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Rolls-Royce Ghost 2010 Review

11 March 2010
 by 
, Herald Sun

The world's insatiable appetite for super-luxury car has taken a new twist with the Rolls-Royce Ghost.  By any measure, from its size to the weight and price, the Ghost is a heavyweight car.  Yet, by the standards of the Rolls-Royce Phantom, the car is relatively affordable, relatively compact and relatively ordinary. 

Which is not to say that ordinary, in this car, is remotely related to most people's idea of it..  How can it be, with a price of $645,000 - before optional equipment or on-road costs - and a weight of 2.4 tonnes? And there is always that world-famous flying lady mascot on the nose.

The all-new Ghost is the car you have when a Phantom is too much and a Mercedes-Benz is not enough.  More than 30 orders have already been placed for local deliveries at the R-R factory, at Goodwood in Britain, gears up towards full production.

The Ghost has been three years in the making, and will eventually spin- off a number of other body styles, but for now it is a full-sized limousine with a V12 engine, R-R's signature 'clamshell' doors and more than enough luxury for any appetite.

It goes almost without saying that the Ghost has wood and leather trim, no sign of a tachometer, and that everything you see and feel would be right at home in a luxury home. And yet the Ghost is a twin-beneath the skin with the BMW 7 Series - since R-R. is part of BMW Group - and a couple of things, the iDrive controller,  dashboard display and radio 'fin' on the roof, peek up from beneath the surface. They are non-identical twins, and you cannot detect the family ties once you are driving, but the link is there.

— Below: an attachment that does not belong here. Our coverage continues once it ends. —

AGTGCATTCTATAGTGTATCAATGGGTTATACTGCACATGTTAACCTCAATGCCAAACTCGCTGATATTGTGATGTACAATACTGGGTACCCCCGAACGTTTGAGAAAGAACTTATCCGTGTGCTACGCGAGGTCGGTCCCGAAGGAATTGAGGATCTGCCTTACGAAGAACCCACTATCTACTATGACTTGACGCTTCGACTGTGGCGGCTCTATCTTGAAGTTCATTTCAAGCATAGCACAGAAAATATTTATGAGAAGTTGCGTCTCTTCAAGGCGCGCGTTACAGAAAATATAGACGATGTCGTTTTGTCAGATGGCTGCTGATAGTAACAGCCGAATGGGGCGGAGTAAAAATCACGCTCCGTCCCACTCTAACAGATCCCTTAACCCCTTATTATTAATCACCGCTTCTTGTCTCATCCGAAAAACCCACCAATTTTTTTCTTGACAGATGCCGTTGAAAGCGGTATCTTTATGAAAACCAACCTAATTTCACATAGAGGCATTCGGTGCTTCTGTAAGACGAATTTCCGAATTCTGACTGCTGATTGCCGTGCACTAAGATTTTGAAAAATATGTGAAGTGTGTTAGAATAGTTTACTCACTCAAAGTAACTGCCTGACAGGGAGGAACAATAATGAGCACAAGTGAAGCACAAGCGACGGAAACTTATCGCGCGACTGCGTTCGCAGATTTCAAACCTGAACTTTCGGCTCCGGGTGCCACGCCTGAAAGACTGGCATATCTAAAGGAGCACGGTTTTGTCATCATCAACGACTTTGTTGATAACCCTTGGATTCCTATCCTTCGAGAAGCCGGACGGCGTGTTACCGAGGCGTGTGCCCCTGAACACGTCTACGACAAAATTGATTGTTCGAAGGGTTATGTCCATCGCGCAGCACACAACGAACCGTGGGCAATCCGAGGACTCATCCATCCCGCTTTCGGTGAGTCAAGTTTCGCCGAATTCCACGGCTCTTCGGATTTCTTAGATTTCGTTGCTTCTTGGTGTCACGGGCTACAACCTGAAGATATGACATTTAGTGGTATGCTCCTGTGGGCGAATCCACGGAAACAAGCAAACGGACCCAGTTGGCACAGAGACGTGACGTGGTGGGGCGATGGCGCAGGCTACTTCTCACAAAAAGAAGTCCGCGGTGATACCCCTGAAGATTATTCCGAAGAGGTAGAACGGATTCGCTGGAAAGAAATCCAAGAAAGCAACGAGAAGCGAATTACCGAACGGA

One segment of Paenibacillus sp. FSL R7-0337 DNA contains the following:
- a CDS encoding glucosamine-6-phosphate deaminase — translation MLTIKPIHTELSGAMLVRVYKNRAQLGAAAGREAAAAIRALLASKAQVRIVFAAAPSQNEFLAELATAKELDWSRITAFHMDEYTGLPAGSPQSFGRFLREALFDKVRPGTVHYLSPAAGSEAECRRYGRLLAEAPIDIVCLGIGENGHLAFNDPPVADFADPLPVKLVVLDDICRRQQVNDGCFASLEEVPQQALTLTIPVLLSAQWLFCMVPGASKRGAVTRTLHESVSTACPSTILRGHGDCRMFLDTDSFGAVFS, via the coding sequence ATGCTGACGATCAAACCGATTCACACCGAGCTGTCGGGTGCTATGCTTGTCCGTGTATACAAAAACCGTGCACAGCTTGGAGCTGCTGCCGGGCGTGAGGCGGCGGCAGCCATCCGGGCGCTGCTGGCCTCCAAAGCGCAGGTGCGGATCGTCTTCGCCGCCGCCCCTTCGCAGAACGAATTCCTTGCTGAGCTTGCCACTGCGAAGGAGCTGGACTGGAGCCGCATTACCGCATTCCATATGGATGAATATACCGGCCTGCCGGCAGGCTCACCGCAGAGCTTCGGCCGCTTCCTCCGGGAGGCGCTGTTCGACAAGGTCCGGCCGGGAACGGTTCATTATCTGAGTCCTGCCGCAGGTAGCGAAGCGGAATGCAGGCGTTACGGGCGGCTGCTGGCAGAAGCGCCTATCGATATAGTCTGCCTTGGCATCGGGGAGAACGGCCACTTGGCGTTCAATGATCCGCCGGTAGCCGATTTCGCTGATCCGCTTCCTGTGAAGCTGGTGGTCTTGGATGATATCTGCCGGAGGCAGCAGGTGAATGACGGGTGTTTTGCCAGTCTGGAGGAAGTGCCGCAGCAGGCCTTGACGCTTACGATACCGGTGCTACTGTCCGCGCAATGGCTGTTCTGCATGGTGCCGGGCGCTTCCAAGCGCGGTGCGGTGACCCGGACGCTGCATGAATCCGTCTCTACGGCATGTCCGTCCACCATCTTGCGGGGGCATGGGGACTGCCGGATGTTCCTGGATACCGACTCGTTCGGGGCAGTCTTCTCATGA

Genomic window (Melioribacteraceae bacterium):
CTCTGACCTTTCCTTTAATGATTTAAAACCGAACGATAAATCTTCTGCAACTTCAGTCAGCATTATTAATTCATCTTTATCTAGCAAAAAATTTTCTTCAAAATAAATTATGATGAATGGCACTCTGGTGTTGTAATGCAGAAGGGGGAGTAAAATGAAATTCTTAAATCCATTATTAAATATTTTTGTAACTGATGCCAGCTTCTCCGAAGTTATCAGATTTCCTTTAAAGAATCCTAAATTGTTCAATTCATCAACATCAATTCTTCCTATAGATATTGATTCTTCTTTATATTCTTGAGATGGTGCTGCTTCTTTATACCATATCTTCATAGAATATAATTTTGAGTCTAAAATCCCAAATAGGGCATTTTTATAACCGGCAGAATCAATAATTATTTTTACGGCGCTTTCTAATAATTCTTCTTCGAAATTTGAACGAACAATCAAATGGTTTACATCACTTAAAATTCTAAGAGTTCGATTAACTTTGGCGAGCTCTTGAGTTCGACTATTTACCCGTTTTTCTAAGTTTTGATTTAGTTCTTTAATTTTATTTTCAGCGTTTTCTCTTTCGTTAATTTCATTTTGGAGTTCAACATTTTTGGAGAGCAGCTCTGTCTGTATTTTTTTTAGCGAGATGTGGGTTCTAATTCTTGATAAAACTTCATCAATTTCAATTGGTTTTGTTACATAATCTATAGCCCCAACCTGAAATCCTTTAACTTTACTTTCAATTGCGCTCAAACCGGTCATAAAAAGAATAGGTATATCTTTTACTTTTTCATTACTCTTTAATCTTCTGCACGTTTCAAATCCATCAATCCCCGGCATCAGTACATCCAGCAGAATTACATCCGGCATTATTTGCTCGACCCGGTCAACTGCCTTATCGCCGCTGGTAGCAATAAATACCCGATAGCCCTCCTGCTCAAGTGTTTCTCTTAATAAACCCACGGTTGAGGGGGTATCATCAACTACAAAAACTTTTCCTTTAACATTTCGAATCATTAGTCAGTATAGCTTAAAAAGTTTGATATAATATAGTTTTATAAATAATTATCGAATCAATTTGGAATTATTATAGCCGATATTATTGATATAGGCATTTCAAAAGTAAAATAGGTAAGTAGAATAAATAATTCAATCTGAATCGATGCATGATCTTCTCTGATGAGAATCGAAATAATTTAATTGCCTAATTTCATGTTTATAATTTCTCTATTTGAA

"Everything relevant to the character of Rolls-Royce is different. We passionately believe the important things much be proprietary," says Hanno Kirner of Rolls-Royce Motor Cars.  The commitment to a 'real' Rolls-Royce runs as deep as a major revision of a BMW Group V12 engine to product the sort of effortless thrust expected for the luxury brand. The numbers, 420kW/780Nm, say it all.

There is an eight-speed automatic transmission with rear-wheel drive, and a full complement of safety equipment from airbags to ESP stability control, but the vital thing for any Rolls-Royce is the size and heft of the car. And the engineers have ticked the boxes.

The Ghost is already creating the inevitable waiting lists, even in Australia and despite the massive bottom line.  "The first customer customers will be in Australia in June," says Hal Serudin, the R-R executive responsible for Asia-Pacific. Motor Cars.

Driving

The Ghost feels exactly like the Phantom, just condensed.  It has the same rock-solid connection to the road, the same wafting feel at any speed on any surface, and the all the luxury you could possibly need.

Yet is is more grunty and responsive, more taut in turns, and a little disappointing in the BMW stuff I can see and hear. It's little things like the seat-belt warning tone and the look of the iDrive display, but little things can mean a lot when you have spent $645,000 and your best mate has a 7 Series for less than half that amount.

The R-R people don't see it, and you don't feel it at the wheel, and yet the Ghost has the same tangible magic feel as the Phantom, and is clearly drawn from the same DNA and the same commitment to the best of the best.  It is, by any measure, a brilliant car. It's just a pity that so few people will get to experience one.

Rolls-Royce Ghost

Price: from $645,000
Engine: 6.5-litre V12
Output: 420kW/5250 revs, 780Nm/1500 revs
Transmission: eight-speed automatic, rear-wheel drive
Economy: 13.6 litres/100km
Emissions: 317grams/kilometre CO2

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